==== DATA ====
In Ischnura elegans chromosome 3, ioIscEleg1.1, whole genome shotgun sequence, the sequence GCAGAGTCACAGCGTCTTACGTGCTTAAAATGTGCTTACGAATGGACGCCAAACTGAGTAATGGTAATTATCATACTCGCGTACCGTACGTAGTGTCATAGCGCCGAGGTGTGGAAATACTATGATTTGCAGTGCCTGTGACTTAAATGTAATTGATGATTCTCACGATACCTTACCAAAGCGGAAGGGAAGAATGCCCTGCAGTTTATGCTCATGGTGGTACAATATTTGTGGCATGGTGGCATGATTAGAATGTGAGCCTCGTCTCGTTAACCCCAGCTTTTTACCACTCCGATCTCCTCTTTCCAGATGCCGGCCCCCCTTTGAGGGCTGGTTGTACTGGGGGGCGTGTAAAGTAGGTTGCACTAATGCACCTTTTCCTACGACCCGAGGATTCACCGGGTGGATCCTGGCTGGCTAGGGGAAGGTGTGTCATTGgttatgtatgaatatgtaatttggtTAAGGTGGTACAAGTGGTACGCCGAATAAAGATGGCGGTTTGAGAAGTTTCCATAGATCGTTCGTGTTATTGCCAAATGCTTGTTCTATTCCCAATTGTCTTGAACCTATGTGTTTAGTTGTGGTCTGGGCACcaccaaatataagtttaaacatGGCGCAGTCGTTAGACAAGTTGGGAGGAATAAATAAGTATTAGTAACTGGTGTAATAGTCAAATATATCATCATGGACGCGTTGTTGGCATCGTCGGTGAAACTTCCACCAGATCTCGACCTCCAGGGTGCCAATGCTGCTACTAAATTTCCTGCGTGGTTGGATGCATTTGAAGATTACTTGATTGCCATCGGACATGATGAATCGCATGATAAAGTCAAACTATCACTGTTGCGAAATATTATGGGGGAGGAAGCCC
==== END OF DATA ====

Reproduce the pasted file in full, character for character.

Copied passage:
In Ischnura elegans chromosome 3, ioIscEleg1.1, whole genome shotgun sequence, the sequence GCAGAGTCACAGCGTCTTACGTGCTTAAAATGTGCTTACGAATGGACGCCAAACTGAGTAATGGTAATTATCATACTCGCGTACCGTACGTAGTGTCATAGCGCCGAGGTGTGGAAATACTATGATTTGCAGTGCCTGTGACTTAAATGTAATTGATGATTCTCACGATACCTTACCAAAGCGGAAGGGAAGAATGCCCTGCAGTTTATGCTCATGGTGGTACAATATTTGTGGCATGGTGGCATGATTAGAATGTGAGCCTCGTCTCGTTAACCCCAGCTTTTTACCACTCCGATCTCCTCTTTCCAGATGCCGGCCCCCCTTTGAGGGCTGGTTGTACTGGGGGGCGTGTAAAGTAGGTTGCACTAATGCACCTTTTCCTACGACCCGAGGATTCACCGGGTGGATCCTGGCTGGCTAGGGGAAGGTGTGTCATTGgttatgtatgaatatgtaatttggtTAAGGTGGTACAAGTGGTACGCCGAATAAAGATGGCGGTTTGAGAAGTTTCCATAGATCGTTCGTGTTATTGCCAAATGCTTGTTCTATTCCCAATTGTCTTGAACCTATGTGTTTAGTTGTGGTCTGGGCACcaccaaatataagtttaaacatGGCGCAGTCGTTAGACAAGTTGGGAGGAATAAATAAGTATTAGTAACTGGTGTAATAGTCAAATATATCATCATGGACGCGTTGTTGGCATCGTCGGTGAAACTTCCACCAGATCTCGACCTCCAGGGTGCCAATGCTGCTACTAAATTTCCTGCGTGGTTGGATGCATTTGAAGATTACTTGATTGCCATCGGACATGATGAATCGCATGATAAAGTCAAACTATCACTGTTGCGAAATATTATGGGGGAGGAAGCCC